Format

Send to

Choose Destination
See comment in PubMed Commons below
Transplantation. 2013 Oct 15;96(7):616-23. doi: 10.1097/TP.0b013e31829c24be.

GABA protects human islet cells against the deleterious effects of immunosuppressive drugs and exerts immunoinhibitory effects alone.

Author information

1
1 Keenan Research Centre of the Li Ka Shing Knowledge Institute, Toronto, Ontario, Canada. 2 Department of Laboratory Medicine, St. Michael's Hospital, Toronto, Ontario, Canada. 3 Department of Laboratory Medicine and Pathobiology, University of Toronto, Ontario, Toronto. 4 Department of Surgery, McGill University Health Centre, Montreal, Quebec, Canada. 5 Division of Endocrinology and Metabolism, Department of Medicine, St. Michael's Hospital, Toronto, Ontario, Canada. 6 Departments of Physiology and Medicine, University of Toronto, Toronto, Ontario, Canada. 7 Address correspondence to: Gérald J. Prud'homme, M.D., St. Michael's Hospital, 30 Bond Street, Room 418-LKSKI, Toronto, Ontario, Canada M5B 1W8.

Abstract

BACKGROUND:

We recently found that γ-aminobutyric acid (GABA) protects mouse islet β cells. It prevented autoimmune type 1 diabetes in mice, induced islet β-cell regeneration, and exerted immunoinhibitory effects. However, it is not known whether GABA would be equally active on human islet and immune cells.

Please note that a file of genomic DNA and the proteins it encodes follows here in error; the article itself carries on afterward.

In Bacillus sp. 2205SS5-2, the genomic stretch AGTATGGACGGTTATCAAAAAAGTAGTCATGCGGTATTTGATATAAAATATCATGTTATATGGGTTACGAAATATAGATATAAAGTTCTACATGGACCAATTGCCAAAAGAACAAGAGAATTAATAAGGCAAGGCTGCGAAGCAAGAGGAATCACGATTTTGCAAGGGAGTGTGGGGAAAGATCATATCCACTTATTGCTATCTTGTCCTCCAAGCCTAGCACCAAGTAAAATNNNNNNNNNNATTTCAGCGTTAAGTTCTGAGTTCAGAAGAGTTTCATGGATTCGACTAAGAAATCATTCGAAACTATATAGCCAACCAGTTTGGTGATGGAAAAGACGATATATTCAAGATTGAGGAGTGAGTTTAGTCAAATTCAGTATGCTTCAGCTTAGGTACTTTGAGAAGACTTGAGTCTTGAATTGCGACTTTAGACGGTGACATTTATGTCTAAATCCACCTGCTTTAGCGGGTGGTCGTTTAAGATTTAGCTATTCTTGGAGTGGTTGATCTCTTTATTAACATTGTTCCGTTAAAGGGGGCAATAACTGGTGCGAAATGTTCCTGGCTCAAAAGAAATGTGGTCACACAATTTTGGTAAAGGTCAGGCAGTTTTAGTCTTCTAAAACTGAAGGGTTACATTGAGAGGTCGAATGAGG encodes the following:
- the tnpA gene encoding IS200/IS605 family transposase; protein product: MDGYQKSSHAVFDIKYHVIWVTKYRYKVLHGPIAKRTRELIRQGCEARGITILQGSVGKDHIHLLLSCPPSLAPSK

METHODS:

In vitro culture of human islets and immune cells with or without GABA and immunosuppressive drugs. In vitro analysis of apoptosis, proliferation, nuclear factor (NF)-κB activation, calcium signaling, and insulin secretion.

RESULTS:

GABA reduced human islet cell apoptosis in culture, such that the yield of live cells was approximately tripled after 1 week, and it stimulated insulin secretion. It protected against the deleterious effects of rapamycin, tacrolimus, and mycophenolate mofetil. In human immune cells, GABA had inhibitory effects similar to mouse cells, such as suppressed anti-CD3-stimulated T-cell proliferation, in a GABA type A receptor-dependent fashion. The immunosuppressive mechanisms have been unclear, but we found that GABA blocked calcium influx, which is a key activation signal. GABA also suppressed NF-κB activation in both human islet cells and immune cells. We found that it could be combined with rapamycin to increase its suppressive effects.

CONCLUSIONS:

GABA improved human islet cell survival and had suppressive effects on human immune cells. It inhibited canonical NF-κB activation in both islet and immune cells. This is important because activation of this pathway is detrimental to islet cells and likely promotes damaging autoimmunity and alloreactivity against transplanted islets. These findings suggest that GABA might find applications in clinical islet transplantation.

PMID:
23851932
DOI:
10.1097/TP.0b013e31829c24be
[Indexed for MEDLINE]
PubMed Commons home

PubMed Commons

0 comments

    Supplemental Content

    Full text links

    Icon for Wolters Kluwer
    Loading ...
    Support Center